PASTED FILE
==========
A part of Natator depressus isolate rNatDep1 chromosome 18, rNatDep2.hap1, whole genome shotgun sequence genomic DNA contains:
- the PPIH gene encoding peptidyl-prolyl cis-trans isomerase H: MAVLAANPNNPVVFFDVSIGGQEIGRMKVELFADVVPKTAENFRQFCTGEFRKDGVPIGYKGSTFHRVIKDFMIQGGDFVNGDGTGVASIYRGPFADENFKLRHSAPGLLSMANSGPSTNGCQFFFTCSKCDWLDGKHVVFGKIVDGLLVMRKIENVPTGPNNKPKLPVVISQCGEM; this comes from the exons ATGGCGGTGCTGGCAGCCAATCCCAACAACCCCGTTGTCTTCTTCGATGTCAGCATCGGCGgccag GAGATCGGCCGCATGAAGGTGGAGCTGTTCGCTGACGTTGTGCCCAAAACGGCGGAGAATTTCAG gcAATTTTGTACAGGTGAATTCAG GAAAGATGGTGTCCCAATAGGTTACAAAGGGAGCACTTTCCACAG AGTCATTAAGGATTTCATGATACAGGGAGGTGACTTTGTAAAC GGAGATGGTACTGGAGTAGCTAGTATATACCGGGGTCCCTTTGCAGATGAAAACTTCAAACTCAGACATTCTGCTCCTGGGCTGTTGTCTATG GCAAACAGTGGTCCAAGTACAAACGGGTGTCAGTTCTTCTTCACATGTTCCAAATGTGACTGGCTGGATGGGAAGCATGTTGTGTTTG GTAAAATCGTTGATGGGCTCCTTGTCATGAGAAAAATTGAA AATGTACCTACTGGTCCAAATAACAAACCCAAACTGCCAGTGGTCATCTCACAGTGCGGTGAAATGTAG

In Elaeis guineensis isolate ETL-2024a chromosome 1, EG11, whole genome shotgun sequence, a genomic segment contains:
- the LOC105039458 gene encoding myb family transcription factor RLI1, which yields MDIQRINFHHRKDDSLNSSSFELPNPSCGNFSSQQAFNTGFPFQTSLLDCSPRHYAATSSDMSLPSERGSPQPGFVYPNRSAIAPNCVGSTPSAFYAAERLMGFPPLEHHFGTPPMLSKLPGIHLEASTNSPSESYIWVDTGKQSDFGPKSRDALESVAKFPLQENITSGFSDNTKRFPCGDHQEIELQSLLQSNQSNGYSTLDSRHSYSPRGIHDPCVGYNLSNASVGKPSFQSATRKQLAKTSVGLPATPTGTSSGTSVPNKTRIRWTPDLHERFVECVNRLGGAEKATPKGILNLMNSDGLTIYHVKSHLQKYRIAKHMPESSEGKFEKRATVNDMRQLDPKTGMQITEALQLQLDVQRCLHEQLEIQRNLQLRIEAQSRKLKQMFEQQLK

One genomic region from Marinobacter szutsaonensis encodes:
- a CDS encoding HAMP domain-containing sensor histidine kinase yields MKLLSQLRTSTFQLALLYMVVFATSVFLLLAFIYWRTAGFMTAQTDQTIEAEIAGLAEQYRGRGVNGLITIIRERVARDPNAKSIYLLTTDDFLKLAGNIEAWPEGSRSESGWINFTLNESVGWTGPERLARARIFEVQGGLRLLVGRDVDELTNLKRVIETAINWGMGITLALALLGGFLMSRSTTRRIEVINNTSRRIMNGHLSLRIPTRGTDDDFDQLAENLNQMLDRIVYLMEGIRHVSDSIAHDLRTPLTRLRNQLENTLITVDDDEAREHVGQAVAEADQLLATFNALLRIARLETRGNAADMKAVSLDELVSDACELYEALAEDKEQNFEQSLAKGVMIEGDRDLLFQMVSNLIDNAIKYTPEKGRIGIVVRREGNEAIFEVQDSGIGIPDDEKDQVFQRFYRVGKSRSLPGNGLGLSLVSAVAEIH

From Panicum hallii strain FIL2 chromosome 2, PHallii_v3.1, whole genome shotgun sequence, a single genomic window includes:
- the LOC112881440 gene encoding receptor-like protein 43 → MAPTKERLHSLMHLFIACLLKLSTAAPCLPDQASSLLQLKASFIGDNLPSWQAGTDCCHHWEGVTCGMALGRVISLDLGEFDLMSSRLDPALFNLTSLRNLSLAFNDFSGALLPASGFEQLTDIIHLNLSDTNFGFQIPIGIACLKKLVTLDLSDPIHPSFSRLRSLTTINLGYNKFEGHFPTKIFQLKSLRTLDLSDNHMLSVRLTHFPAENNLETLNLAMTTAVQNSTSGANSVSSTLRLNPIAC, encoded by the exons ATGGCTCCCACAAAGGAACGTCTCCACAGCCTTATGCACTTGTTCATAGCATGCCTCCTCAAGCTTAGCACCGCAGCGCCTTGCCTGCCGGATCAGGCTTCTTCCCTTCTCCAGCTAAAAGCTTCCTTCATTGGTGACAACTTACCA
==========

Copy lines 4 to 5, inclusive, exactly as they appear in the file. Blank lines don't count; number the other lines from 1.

- the LOC105039458 gene encoding myb family transcription factor RLI1, which yields MDIQRINFHHRKDDSLNSSSFELPNPSCGNFSSQQAFNTGFPFQTSLLDCSPRHYAATSSDMSLPSERGSPQPGFVYPNRSAIAPNCVGSTPSAFYAAERLMGFPPLEHHFGTPPMLSKLPGIHLEASTNSPSESYIWVDTGKQSDFGPKSRDALESVAKFPLQENITSGFSDNTKRFPCGDHQEIELQSLLQSNQSNGYSTLDSRHSYSPRGIHDPCVGYNLSNASVGKPSFQSATRKQLAKTSVGLPATPTGTSSGTSVPNKTRIRWTPDLHERFVECVNRLGGAEKATPKGILNLMNSDGLTIYHVKSHLQKYRIAKHMPESSEGKFEKRATVNDMRQLDPKTGMQITEALQLQLDVQRCLHEQLEIQRNLQLRIEAQSRKLKQMFEQQLK

One genomic region from Marinobacter szutsaonensis encodes: